Expressing Your Condolences
One of the hardest things we ever have to do as members of the human family is say goodbye at the end of life. We all have two events in common with the rest of our brothers and sisters out there--birth and death. Whatever part of the world you are from, whatever your culture, the death of a friend or loved one is often one of the most difficult things you will ever experience.
So how can you express your condolences? The most common way, of course, is a sympathy card. Cards are always appropriate and greeting companies offer a large selection from which to choose. Some double as an envelope to include a cash or check as a donation.
Another common gift is a flower arrangement or plant. A plant can be a great way to give a gift that will last. I still have a plant given to me by a friend after my motherís death. Every time I look at it, I think of her.
Some grieving families set up a charities, scholarships at universities, or a college fund for any surviving children. This choice will usually be specified in the obituary column.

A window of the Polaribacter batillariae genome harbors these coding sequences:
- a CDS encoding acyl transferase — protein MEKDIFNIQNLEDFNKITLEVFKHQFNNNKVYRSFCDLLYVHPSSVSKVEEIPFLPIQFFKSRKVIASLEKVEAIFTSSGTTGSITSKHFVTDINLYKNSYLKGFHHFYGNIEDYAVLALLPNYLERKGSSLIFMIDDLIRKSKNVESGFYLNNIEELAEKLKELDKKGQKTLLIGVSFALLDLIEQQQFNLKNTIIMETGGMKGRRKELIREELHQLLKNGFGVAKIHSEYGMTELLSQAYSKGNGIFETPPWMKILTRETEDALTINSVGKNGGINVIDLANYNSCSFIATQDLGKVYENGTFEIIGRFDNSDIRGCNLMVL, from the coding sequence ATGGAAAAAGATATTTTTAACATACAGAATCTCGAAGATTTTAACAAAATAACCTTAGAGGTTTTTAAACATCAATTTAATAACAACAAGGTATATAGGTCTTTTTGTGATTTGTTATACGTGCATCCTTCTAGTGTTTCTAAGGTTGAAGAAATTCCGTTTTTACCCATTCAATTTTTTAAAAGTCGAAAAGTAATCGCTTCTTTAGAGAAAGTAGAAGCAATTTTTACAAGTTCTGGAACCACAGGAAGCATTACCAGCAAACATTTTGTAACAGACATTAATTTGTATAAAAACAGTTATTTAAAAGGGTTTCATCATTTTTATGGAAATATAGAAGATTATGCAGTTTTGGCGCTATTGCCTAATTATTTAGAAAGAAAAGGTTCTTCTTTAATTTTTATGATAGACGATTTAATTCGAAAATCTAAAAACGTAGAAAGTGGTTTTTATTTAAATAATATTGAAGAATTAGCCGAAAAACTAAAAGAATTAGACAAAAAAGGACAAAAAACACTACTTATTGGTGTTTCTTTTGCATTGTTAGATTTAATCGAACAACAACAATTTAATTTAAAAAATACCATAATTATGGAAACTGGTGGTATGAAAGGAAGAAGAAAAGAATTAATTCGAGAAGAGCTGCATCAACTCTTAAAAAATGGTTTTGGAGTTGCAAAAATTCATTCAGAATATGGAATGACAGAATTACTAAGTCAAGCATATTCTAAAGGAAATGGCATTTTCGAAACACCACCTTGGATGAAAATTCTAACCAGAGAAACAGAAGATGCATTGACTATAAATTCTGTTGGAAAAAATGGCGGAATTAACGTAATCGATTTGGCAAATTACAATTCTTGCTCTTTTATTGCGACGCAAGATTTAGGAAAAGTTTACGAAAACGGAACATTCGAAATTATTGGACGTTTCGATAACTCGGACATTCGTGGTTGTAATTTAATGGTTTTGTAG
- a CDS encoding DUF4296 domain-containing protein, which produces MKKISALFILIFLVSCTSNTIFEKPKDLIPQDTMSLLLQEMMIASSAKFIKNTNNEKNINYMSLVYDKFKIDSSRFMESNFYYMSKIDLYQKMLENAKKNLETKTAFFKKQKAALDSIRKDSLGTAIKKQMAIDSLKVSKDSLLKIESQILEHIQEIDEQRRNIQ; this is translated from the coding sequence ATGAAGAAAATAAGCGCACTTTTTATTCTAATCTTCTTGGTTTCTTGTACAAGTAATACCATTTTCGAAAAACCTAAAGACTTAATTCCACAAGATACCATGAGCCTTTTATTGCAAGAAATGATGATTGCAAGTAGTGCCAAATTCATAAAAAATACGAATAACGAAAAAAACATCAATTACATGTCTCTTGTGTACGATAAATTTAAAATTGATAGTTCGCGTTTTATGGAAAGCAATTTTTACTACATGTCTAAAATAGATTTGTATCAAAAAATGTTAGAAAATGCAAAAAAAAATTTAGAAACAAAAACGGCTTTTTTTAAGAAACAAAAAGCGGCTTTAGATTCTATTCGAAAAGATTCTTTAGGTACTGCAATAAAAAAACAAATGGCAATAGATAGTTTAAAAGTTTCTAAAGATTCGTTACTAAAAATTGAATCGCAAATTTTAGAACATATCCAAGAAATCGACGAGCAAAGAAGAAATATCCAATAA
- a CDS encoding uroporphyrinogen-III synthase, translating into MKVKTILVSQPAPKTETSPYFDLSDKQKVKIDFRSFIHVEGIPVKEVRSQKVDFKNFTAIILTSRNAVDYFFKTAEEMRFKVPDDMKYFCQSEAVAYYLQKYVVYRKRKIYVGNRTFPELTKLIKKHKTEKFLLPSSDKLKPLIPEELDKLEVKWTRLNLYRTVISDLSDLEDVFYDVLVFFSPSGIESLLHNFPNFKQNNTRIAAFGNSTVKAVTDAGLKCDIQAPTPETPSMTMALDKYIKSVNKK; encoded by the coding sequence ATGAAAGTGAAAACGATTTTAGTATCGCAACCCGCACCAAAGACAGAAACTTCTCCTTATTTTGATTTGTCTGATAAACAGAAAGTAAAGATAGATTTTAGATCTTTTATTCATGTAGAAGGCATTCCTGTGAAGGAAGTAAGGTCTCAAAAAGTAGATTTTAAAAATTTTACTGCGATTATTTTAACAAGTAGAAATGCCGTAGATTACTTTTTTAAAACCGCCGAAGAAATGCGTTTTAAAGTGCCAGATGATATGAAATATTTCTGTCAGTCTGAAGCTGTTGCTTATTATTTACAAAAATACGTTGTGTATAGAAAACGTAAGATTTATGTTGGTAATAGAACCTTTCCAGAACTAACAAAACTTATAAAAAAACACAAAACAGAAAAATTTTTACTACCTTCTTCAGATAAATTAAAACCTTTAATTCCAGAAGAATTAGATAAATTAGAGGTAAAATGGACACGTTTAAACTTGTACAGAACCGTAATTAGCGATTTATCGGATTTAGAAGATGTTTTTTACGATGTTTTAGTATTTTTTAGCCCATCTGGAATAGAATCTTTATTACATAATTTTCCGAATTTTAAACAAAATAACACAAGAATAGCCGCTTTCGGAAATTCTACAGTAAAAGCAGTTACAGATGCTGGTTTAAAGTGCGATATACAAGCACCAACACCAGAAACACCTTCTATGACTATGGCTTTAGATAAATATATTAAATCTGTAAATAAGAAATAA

I lost my mother three years ago. Her death was very sudden and unexpected. One of the best gifts my family received after she died was home cooked meals brought to us by friends from my parentsí church. Each day for two weeks, we had delicious meals to share as we discussed our plans around the dinner table. With so many grief stricken people gathered in one place, a huge weight was lifted from our shoulders when we didnít have to worry about cooking dinner.
So what do you say to someone who has lost that special person in their life? If you are like me, anything beyond--I'm sorry for your loss-- is as much as we can manage. I guess most of us are afraid to burden or hurt the person suffering. The best advice that I can offer is to be honest with your grieving friend or loved one. If you are unsure how to help them, ask what they want or need. Let them know that you care about them and are willing to help them in any way that you can. They will tell you and will probably be grateful for your efforts.
While the grief was beyond description after my motherís death, I found comfort in those friends who came by to talk about her life. We got out the pictures and talked about the memories from each photo. Our friends told tales of some unknown or long forgotten tidbit. We were able to laugh at some of these stories which helped to ease a little of our burden. A smile managed to find its way to my mouth if only for a few seconds. Each friend then shared with us how much Mom had meant to them. Although those days were difficult, I now have other memories to cherish thanks to our friends.
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